Updated: Sep 1, 2019
Naturally, as a shoreside community, Open House in La Union rallies to the cause of a plastic-free lifestyle. Among its champions is Humble Market, an innovative shop from Mandaluyong that brings its eco-friendly solutions to the Surfing Capital of the North.
A bad habit that you can’t break, essentially, is an addiction. When you repeat a behavior, it’s because your brain associates whatever actions and feelings you have while doing it to pleasure and reward. Over time, it influences your motivations and takes a place in your physical and emotional reflexes. For some people, these bad habits and addictions can be obvious and apparent, like smoking cigarettes, or deep and hidden, like a negative sense of self-worth. Some of the most dangerous addictions, though, are those that happen on a collective level – dysfunctions that we, as a society, consider the norm. That’s what plastic-use has become for us.
Before the sachet economy, the “tingi culture” of Filipinos translated to consumers bringing their own containers to stores so that they could get their fill of condiments – soy sauce and vinegar – or fruits and vegetables per piece. It wasn’t until the 1970s, when multinational companies saw the potential to cater to this behavior, that the single-use plastic business really exploded. Now, the Philippines ranks among the world’s top ocean polluters, with nearly 60 billion sachets from our country a year making it to marine environments.
A tiny store with an epic effort, Humble Market, is reviving this mindful consumer practice from the ‘70s. Doing away with packaging, working with local producers and craftsmen, and promoting a zero-waste lifestyle, Humble Market came as an extension of owner Roanna Medina's daily choices. Roanna is a licensed integrative nutrition health coach who, after being diagnosed with a hereditary thyroid condition, realized the near inevitability of chronic diseases among this generation. With the aims of sustainable living and holistic wellness, Roanna created a self-service walkthrough store in Mandaluyong where people can bring their own containers and weigh their own food products – rice, granola, nuts, Goji berries – before checking out. Aside from these, Humble Market also makes non-food products for the home, kitchen, or personal care.
Here are some of the items that Humble Market offers at the Surfing Capital of the North:
1. Facial Wipes
It’s not yet widespread knowledge that wipes contain plastic but they do, in fact, have polyester that make them a danger to marine life – especially when they’re flushed down toilets. In response to this, Humble Market created facial wipes with pure cotton that can easily be washed and reused.
2. Cotton Net Tote Shopping Bag
In an effort to take the place of plastic bags, these cotton net tote shopping bags can hold beach essentials or grocery items. With San Juan’s public market disallowing the use of plastic bags, these wide net bags are perfect for fresh produce.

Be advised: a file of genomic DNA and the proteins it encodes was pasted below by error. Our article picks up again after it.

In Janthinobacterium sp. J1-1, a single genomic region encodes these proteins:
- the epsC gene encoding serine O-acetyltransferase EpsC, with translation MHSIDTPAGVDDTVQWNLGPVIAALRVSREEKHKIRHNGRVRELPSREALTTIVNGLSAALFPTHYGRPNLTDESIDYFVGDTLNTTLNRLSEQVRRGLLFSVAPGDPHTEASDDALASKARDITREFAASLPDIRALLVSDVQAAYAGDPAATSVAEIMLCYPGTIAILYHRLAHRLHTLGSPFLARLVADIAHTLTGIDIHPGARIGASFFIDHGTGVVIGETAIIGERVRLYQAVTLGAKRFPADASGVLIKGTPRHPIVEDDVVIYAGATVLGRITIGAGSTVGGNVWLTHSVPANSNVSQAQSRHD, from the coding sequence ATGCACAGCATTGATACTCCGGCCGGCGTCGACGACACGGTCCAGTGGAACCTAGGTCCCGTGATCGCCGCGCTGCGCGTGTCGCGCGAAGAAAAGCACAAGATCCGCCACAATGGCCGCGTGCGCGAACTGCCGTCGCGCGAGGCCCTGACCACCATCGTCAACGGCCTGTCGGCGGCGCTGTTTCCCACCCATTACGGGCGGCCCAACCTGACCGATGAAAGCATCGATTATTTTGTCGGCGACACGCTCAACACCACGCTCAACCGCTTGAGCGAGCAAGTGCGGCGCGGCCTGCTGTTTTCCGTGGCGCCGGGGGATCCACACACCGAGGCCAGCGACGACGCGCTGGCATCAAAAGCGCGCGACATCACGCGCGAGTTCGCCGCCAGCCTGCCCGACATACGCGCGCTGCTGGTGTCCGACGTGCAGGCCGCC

3. Bamboo Lid Stainless Steel Drink Bottle
Water bottles and juice boxes with plastic straws are just some of the largest plastic waste producers in oceanways around the world. Throughout the La Union surftown, it is highly encouraged to bring your own drinking bottle, especially as clean water is usually free and available in most major establishments.
4. Bamboo Tea Tumbler
While La Union is easily a coffee town as much as it is a surf destination, tea drinkers can keep their leafy brews and take them around in these pretty and portable infusers.
5. Bamboo Toothbrush
Beach clean-ups in Hawaii have reported commonplace recoveries of at least 20 plastic toothbrushes on a regular basis. That’s an alarming statistic considering brushing your teeth is a daily behavior (we hope!) that requires these plastic tools. Humble Market’s biodegradable alternative puts a conscious option on the table, though, and it’s got just as soft bristles as the next marketed commodity. It’s definitely worth considering especially since plastic toothbrushes have a 6-week turnover that puts consumption to around 8 plastic tooth brushes per person a year.
6. Menstrual Cup and Cloth Panty Liners
It doesn’t take a scientist to see the disastrous waste accumulation of menstrual pads, panty liners, and tampons, let alone their plastic applicators and packaging. The use of menstrual cups and cloth panty liners are slowly catching on, however, with the silicone bell-shaped instruments converting more first-time users into loyal advocates.
7. Dish Brush
Plastic cleaning brushes are essentially just larger toothbrushes for the kitchen. Humble Market extends its sustainable alternatives to the home cleaning sphere with this wooden biodegradable, and even offers replacement brush heads to address the regular wear and tear.
About the Author:
Aussy is one of many immigrants to La Union — and with her, she has taken a career as a writer and editor for food, wine, and lifestyle; a past life as an artist & events manager with the small after-hours music cult, Mary Moon Productions; and a larger-than-life daughter named Alana. She’s @aussyaa on Instagram and @aaaussy on Twitter